Neuruppin sits at the edge of an idyllic lake, Ruppiner See, 100 kilometers northwest of Berlin.
As you look at St. Trinity Church on the waterfront promenade, you are seeing the oldest surviving piece of architecture from a proud past dating back to 1246. That’s when the first Dominican monastery of the Mark was founded here.
You know that such a fine location is strategic, so it comes as no surprise that this was a garrison town for many centuries.
The Prussian Army was quartered here, as was Frederick the Great during his years as the crown prince (1732–1736). Indeed, some have called Neuruppin “the most Prussian of all Prussian towns,” and hospitality here reflects it.
A visit to the Town Museum will reveal the oldest and most complete collection of Prussian artifacts in Brandenburg. Enjoy the tributes to Frederick Wilhelm II, Karl Friedrich Schinkel, Theodor Fontane, and local artists of the 19th century.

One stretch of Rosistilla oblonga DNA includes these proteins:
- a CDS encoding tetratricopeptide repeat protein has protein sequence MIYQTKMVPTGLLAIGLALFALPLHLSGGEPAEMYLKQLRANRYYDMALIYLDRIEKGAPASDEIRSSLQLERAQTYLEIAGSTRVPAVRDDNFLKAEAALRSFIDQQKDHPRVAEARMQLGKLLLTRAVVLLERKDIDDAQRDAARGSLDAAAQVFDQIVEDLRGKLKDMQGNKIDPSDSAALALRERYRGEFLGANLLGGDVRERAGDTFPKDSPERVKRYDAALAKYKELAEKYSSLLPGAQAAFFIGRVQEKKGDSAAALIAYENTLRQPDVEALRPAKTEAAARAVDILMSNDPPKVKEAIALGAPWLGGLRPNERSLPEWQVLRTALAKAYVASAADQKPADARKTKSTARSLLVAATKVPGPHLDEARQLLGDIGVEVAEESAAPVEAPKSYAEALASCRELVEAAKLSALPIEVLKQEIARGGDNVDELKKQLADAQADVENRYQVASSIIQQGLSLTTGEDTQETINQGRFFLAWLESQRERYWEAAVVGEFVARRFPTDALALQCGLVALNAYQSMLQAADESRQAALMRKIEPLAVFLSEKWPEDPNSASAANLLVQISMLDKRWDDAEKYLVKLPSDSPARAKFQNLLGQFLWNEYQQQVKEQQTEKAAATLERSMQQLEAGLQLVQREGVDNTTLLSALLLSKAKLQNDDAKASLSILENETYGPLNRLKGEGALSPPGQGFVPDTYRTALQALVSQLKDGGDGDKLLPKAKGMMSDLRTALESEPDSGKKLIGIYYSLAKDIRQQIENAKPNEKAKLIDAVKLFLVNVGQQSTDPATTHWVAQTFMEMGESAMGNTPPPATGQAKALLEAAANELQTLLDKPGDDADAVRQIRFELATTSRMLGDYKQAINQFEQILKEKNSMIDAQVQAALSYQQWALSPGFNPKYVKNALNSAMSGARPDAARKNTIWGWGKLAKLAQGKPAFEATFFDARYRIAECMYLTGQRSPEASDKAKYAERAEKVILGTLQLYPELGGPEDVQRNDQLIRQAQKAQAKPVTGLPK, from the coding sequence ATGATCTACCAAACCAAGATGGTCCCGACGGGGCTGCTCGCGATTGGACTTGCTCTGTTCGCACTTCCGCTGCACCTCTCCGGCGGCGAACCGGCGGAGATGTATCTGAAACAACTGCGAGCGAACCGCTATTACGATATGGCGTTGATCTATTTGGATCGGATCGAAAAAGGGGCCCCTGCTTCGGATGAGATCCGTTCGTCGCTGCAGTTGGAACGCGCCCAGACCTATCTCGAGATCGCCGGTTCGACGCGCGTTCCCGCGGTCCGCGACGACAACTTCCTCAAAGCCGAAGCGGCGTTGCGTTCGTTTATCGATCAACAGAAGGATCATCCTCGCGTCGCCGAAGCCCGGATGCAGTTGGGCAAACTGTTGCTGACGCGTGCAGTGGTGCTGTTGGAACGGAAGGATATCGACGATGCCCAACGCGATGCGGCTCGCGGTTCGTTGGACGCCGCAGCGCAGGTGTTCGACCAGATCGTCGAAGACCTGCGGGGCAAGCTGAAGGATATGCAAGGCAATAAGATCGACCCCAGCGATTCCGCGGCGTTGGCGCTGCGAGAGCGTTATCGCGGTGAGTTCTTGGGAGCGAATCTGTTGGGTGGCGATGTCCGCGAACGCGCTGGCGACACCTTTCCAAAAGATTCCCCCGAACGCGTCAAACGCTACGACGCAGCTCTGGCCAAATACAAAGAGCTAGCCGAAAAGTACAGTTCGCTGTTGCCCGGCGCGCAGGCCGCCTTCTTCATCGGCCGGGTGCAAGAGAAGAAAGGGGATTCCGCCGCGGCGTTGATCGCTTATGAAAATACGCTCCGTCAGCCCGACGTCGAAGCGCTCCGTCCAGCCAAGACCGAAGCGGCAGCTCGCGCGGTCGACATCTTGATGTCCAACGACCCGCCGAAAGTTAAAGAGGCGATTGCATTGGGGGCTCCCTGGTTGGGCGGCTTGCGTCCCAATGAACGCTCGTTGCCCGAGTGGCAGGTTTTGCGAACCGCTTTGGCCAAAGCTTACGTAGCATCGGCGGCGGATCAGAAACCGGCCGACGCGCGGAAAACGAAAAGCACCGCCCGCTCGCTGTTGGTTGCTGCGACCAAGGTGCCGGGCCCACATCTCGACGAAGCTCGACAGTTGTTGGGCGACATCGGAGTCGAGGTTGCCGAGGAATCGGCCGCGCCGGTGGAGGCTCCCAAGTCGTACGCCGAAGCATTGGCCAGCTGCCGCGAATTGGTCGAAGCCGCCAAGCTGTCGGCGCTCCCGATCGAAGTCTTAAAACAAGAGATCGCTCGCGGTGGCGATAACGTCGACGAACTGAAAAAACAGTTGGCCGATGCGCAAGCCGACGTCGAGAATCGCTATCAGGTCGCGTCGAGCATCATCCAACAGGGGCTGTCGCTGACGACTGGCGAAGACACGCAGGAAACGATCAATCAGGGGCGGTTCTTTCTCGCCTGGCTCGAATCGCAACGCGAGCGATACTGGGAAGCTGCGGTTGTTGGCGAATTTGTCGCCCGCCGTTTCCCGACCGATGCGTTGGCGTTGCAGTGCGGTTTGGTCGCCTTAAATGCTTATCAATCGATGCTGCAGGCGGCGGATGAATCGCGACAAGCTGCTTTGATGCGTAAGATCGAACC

Two fascinating sculptures serve as bookends to local history. You will immediately recognize the one of Frederick the Great draped in robes and a tranquil tunic as a 1998 replica of the 1821 original destroyed in World War II. The other is a towering 17-meter humanoid abstract in steel called the Parzival, which symbolizes survival after the reunification of Germany.
If at all possible, don’t miss the Harbor Festival held here each spring, complete with the nation’s largest dragon boat race and a crowd of up to 30,000 visitors. Also try to be around to hear one of the award-winning local choirs perform; they carry on traditions established in the 19th century.
Before you go off on your way, you will want to enjoy the downtown area of Neuruppin. Its many small specialty shops, cafes and restaurants invite you to stroll, take in a show, shop, and dine the day away. Stop for a hot espresso, a sundae or something hearty — there are so many delights to choose from.